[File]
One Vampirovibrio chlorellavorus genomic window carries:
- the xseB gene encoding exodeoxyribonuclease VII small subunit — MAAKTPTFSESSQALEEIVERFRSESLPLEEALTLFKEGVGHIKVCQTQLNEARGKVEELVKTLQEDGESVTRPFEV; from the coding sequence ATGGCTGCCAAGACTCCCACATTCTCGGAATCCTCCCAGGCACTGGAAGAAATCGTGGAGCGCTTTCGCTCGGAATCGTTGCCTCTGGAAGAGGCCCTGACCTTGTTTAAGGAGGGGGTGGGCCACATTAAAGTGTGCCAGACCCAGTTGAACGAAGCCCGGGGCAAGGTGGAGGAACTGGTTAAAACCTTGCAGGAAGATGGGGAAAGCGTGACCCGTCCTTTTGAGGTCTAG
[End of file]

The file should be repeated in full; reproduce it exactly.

One Vampirovibrio chlorellavorus genomic window carries:
- the xseB gene encoding exodeoxyribonuclease VII small subunit — MAAKTPTFSESSQALEEIVERFRSESLPLEEALTLFKEGVGHIKVCQTQLNEARGKVEELVKTLQEDGESVTRPFEV; from the coding sequence ATGGCTGCCAAGACTCCCACATTCTCGGAATCCTCCCAGGCACTGGAAGAAATCGTGGAGCGCTTTCGCTCGGAATCGTTGCCTCTGGAAGAGGCCCTGACCTTGTTTAAGGAGGGGGTGGGCCACATTAAAGTGTGCCAGACCCAGTTGAACGAAGCCCGGGGCAAGGTGGAGGAACTGGTTAAAACCTTGCAGGAAGATGGGGAAAGCGTGACCCGTCCTTTTGAGGTCTAG